I went in expecting it to be like the previous night's party, just with live bands, but this was clearly something much bigger. I have never experienced anything quite like the energy and overall atmosphere in that room. It was such a typically Köln experience, and I felt quite privileged to have gotten to see it, since I doubt many tourists would end up at such a party.
The next day, my train wasn't leaving until the late evening, so we rose late once more and eventually headed out to see that day's parade, the smaller Schull- un Veedelszöch parade. This one featured groups from schools in the area as well as some other Karneval Vereine. The students all made their Karneval floats themselves, and there was a prize awarded to the best float, which would then take part in the following day's Rosenmontag parade.
I didn't know what to expect from the parade -- Kiri emphasized that it really wasn't a big deal in Köln, especially compared to the Rosenmontag parades -- but I ended up really enjoying it. The scale of it was relatively small in terms of overall production, but it was nonetheless entertaining to see what kinds of float designs and costumes the kids came up with. Getting pelted in the face with candy got kind of old, however.
Kiri and I parted ways that evening and I headed home to Fulda for one more day of Karneval goodness -- the fabled Rosenmontag.
I headed over to my friend Aimee's apartment in the early afternoon so we could finish getting ready -- she had some paints and makeup, so I added some color to my face, since if there was one thing I had learned, it was that Karneval is about colors, creativity and silliness.
We headed out around 12:30, thinking that the parade started at 1 and we should find places to stand ASAP, but it ended up that we were a bit early and had our pick of places to stand. It was quite cold, but we were able to find a spot in the sun, whenever it did manage to break through the clouds.
Around 1:30 or so, with the sidewalks now considerably more lined with onlookers, the parade finally started. We had smartly/unwittingly positioned ourselves right by a parade commentator, so we were able to get some information on which group was which, where they were from, etc.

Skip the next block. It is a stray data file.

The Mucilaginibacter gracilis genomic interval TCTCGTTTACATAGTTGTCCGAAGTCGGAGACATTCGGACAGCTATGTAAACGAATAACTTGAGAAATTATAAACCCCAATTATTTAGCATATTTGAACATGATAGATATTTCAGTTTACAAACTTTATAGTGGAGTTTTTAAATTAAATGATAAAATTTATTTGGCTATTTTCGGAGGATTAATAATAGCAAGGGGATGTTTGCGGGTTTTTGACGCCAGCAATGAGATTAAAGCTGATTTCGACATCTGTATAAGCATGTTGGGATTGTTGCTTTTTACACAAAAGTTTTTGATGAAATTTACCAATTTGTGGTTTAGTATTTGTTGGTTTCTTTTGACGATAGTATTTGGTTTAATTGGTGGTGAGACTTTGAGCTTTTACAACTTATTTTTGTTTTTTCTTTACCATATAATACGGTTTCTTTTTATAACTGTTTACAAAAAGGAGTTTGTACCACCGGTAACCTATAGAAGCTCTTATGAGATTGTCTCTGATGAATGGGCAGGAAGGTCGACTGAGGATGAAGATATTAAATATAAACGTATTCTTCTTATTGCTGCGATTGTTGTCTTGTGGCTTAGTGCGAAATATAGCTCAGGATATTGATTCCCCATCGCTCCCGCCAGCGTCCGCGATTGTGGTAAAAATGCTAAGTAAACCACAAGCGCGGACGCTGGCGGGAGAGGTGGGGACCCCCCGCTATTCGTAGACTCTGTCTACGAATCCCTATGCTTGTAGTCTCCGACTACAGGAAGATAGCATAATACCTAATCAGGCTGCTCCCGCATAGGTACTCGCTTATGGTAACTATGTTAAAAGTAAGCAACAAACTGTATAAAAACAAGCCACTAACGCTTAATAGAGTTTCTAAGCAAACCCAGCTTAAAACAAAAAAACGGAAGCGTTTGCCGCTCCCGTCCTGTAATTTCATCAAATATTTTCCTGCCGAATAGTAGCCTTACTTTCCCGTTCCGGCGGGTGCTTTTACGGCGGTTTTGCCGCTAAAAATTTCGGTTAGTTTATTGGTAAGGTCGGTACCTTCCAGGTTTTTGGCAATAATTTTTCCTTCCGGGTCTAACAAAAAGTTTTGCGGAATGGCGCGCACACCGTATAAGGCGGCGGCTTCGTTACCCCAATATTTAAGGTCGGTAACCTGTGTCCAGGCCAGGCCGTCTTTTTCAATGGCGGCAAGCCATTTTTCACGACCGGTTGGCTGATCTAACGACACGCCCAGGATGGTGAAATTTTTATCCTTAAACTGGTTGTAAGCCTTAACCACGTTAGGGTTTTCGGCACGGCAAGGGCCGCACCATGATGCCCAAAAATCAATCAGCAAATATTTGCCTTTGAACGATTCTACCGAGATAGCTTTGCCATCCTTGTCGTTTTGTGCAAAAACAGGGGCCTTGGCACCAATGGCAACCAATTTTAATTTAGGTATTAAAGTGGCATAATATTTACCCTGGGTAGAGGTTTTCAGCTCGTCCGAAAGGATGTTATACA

The parade was an ecelectic mix of marching bands, people walking and waving in traditional and silly costumes, and Karneval clubs riding on their creatively decorated floats.
The production value was not as high as what you would see in Köln, or even Frankfurt -- it definitely had more of a local, small-town feel. In fact, most of the clubs came from small towns and villages outside of Fulda, as opposed to coming out of Fulda itself. But, that wasn't a bad thing. If anything, I think it made the whole parade more endearing and authentic-feeling. Although, I was a little disappointed there really weren't any politically themed floats for the most part, since that's a common topic for floats in the larger parades. Germans are generally far less politically correct that Americans, so it would have been interesting to see what issues they tackled and how.
We watched the parade for about 2 1/2 hours before the two of us decided we were too exhausted (and cold) to stay out any longer. There was plenty of parade left (I think it probably went on for at least another hour), but we saw a good chunk of it.
I think more impressive for me than the actual parade was just seeing Fulda full of so many people, particularly people drinking, being loud, having fun, etc. Which isn't to say that this is otherwise a very puritanical city, more just that it's usually not the liveliest, even on weekends, so seeing it crammed full of people just having a good time was a welcome change of pace, even if it did lead to some pretty incredible amounts of litter in the streets.
I had a blast during Karneval, and am so happy I took the time to see both Köln and Fulda during this period. It's just such a uniquely German event, full of happiness, silliness and yes, more than a little bit of drunkenness. If anyone still thinks of Germans as uptight and cold, come out to Germany during Karneval season one year and see how they celebrate -- I think you'll be pleasantly surprised by what you find.